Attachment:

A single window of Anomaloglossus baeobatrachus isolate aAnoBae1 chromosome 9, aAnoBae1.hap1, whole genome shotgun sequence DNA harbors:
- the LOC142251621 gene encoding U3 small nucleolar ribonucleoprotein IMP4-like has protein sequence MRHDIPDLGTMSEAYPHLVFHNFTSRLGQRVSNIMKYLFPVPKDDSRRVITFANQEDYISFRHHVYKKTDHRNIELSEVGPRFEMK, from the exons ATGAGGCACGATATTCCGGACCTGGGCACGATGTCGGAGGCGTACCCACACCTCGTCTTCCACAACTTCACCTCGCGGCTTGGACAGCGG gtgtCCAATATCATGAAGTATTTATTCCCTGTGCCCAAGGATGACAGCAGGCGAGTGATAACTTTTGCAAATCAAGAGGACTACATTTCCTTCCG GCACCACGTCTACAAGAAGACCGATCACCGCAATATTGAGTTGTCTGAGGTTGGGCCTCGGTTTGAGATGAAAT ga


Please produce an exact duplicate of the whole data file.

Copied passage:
A single window of Anomaloglossus baeobatrachus isolate aAnoBae1 chromosome 9, aAnoBae1.hap1, whole genome shotgun sequence DNA harbors:
- the LOC142251621 gene encoding U3 small nucleolar ribonucleoprotein IMP4-like has protein sequence MRHDIPDLGTMSEAYPHLVFHNFTSRLGQRVSNIMKYLFPVPKDDSRRVITFANQEDYISFRHHVYKKTDHRNIELSEVGPRFEMK, from the exons ATGAGGCACGATATTCCGGACCTGGGCACGATGTCGGAGGCGTACCCACACCTCGTCTTCCACAACTTCACCTCGCGGCTTGGACAGCGG gtgtCCAATATCATGAAGTATTTATTCCCTGTGCCCAAGGATGACAGCAGGCGAGTGATAACTTTTGCAAATCAAGAGGACTACATTTCCTTCCG GCACCACGTCTACAAGAAGACCGATCACCGCAATATTGAGTTGTCTGAGGTTGGGCCTCGGTTTGAGATGAAAT ga